Alight in St Lucia

Alight in St Lucia

The tropical climate in St Lucia does not change much during the year, the waters remain crystal blue, the foliage and flowers always evident in extravagant displays.  This colourful Caribbean island, an independent state within the British Commonwealth is, appropriately, the only country in the world named after a woman.

Affectionately known as St Lucy – her name originates from the Latin word “lux” meaning “light” – she is commemorated on 13th December, National Day, which was the shortest day of the year before the calendar was reformed. Thus she is seen as welcoming the incoming year bringing light into winter darkness.

Fortunately for UK visitors, such celebrations may be enjoyed before the hotels High Season rates and when the daytime temperature still registers an impressive 81 degrees. December and January are the coolest months.

Much of the island is covered in rain-forest, and the rain that feeds it – or “liquid sunshine” as the locals describe it – can be as torrential as it is brief. It certainly doesn’t concern the school-children who protect their smart uniforms with only a flimsy umbrella. Nobody seems to wear a coat.

St Lucia is compact and mountainous, its volcanic terrain including broad fertile valleys leading to coastal resorts that are supported by an international airport at the south of the island.  Trans-Atlantic flights arrive regularly, some of which are linked directly to cruise ships which call at the capital Castries throughout the winter.

That deep water anchorage is only a short distance south of Rodney Bay Marina which is the spectacular focus of the Atlantic Rally for Cruisers. Over 300 small vessel enthusiasts will berth there having sailed from Gran Canary, Canary Islands, in time to join the National Day festivities.

There are no private beaches on the island though some are only accessible from the sea. You can enjoy three of the best when you stay at a Sandals Resort which provides a shuttle service for its guests every day and evening between its trio of fabulous all-inclusive locations.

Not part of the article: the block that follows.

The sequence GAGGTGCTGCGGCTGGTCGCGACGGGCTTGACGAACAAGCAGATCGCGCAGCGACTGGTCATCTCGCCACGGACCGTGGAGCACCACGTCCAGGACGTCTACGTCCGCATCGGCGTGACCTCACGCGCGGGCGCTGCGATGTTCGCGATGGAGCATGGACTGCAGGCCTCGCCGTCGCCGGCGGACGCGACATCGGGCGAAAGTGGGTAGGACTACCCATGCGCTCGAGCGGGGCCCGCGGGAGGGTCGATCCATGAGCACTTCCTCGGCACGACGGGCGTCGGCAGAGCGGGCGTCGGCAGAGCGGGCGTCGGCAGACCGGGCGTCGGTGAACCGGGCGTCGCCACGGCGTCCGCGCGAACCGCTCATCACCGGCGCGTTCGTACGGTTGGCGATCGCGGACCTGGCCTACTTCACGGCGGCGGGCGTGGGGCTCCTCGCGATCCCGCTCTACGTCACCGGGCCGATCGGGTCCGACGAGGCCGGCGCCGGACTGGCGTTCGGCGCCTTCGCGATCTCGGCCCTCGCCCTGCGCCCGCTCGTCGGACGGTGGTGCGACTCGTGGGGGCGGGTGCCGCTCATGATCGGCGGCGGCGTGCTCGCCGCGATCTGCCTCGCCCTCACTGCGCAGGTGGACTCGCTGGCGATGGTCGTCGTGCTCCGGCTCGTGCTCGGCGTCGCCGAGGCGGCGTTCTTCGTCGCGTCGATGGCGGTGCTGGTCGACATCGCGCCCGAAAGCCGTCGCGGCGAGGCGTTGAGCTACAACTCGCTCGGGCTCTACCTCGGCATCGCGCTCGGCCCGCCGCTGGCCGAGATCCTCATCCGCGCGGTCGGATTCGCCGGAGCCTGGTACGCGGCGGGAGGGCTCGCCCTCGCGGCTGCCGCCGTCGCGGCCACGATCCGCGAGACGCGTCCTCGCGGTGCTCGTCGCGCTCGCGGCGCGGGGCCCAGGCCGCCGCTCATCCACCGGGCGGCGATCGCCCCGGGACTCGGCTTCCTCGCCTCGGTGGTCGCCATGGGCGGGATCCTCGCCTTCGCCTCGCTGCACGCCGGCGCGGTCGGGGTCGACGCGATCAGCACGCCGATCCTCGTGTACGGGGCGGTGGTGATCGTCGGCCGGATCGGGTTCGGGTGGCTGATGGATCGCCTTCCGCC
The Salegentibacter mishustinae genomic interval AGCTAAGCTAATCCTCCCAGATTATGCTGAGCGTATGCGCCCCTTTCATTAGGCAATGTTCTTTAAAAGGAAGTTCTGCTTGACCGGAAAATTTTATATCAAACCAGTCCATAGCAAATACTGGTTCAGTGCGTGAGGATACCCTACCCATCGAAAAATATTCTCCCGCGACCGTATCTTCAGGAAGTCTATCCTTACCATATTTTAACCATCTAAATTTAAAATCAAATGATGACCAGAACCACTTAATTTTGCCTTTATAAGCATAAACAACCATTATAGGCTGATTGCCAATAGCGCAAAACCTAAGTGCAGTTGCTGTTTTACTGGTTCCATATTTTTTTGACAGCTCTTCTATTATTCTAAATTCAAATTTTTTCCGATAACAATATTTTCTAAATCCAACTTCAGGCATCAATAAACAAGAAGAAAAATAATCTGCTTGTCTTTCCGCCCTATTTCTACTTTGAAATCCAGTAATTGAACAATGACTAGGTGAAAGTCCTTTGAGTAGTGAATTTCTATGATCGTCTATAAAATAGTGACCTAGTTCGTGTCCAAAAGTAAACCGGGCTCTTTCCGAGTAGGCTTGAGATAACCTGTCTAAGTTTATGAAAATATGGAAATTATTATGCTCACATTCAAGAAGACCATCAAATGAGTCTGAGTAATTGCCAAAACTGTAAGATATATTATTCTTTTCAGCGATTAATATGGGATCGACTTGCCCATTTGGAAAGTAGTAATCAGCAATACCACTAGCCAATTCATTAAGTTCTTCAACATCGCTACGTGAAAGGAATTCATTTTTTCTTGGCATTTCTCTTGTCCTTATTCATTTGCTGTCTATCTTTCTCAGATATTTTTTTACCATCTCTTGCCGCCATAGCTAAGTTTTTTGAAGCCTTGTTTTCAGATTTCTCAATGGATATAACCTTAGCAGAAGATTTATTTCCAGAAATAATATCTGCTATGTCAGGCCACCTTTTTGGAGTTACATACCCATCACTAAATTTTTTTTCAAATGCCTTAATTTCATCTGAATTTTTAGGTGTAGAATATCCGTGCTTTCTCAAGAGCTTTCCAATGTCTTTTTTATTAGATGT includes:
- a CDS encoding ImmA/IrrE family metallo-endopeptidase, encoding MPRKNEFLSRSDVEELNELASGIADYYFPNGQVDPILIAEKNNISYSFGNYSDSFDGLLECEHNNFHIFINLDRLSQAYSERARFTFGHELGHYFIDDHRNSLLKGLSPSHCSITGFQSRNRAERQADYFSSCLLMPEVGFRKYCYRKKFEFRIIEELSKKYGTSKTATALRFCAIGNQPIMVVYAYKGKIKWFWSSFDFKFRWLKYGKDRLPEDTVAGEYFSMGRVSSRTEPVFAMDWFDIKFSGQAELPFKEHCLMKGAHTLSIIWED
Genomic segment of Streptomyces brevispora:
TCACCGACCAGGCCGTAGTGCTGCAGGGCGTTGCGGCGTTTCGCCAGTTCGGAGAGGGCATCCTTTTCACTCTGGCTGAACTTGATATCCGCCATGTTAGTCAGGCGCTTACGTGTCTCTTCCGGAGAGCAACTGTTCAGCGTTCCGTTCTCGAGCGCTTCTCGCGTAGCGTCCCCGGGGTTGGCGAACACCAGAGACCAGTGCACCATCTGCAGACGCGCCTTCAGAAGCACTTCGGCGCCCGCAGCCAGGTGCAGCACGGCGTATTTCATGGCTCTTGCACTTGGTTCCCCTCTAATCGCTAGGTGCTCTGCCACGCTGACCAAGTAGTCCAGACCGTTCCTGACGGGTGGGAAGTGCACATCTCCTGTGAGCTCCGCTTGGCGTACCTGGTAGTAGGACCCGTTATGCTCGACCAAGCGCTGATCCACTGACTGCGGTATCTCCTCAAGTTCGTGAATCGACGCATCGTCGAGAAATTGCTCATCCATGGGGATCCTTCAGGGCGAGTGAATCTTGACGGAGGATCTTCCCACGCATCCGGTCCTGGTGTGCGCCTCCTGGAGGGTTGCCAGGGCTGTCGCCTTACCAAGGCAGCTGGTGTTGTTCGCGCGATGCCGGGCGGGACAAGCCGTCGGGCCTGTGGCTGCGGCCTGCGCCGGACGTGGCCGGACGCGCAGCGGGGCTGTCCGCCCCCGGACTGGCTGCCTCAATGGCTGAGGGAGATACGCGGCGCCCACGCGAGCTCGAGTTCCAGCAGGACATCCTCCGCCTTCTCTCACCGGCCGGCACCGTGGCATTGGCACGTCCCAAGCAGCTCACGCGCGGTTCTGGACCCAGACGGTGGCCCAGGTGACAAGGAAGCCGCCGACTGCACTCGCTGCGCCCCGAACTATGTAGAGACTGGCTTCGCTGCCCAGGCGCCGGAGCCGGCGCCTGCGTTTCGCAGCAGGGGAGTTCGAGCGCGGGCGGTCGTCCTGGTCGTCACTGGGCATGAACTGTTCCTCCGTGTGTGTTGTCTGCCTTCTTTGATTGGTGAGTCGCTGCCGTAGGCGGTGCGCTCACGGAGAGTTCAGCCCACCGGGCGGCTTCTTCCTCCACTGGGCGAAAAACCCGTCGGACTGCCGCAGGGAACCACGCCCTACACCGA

While there is a wealth of water-activities to enjoy, including snorkelling, scuba-diving and whale-watching, the St Lucia visitor can find a tour for all tastes. There is a variety of heritage and culture excursions which could include a “bean to bar” chocolate experience or joining ‘twitchers’ for a spot of bird-watching.

Apart from the humming-birds gathering nectar from the tubular flower display on your balcony, or the cheeky finches who may join you at your outdoor table, there are four of the island’s endemic species which can be found at Anse Chastanet, near Soufriere.

Guests at the nearby Jade Mountain Hotel could see parrots as they gaze across their infinity pool towards the Piton Mountains World Heritage site.  The two Piton Mountains rise dramatically from the sea to a height of 2,500 feet and the view is uninterrupted from personal living sanctuaries where the fourth (sea-facing) wall is entirely absent!   All you need to do is sit up in your four-poster bed!

It is a non-stop 9-hour flight from London to the Caribbean and the 4-hour winter time difference enables your morning departure to arrive in time for afternoon tea.  Whether you wander to the waterfalls, visit the volcano or rock to a reggae rhythm, you can chill out in St Lucia while others are feeling the chill in the UK.

For more information visit the St Lucia website at, Sandals Caribbean Beach Resorts at and the Anse Chastanet Hotel, St Lucia at

David Swindells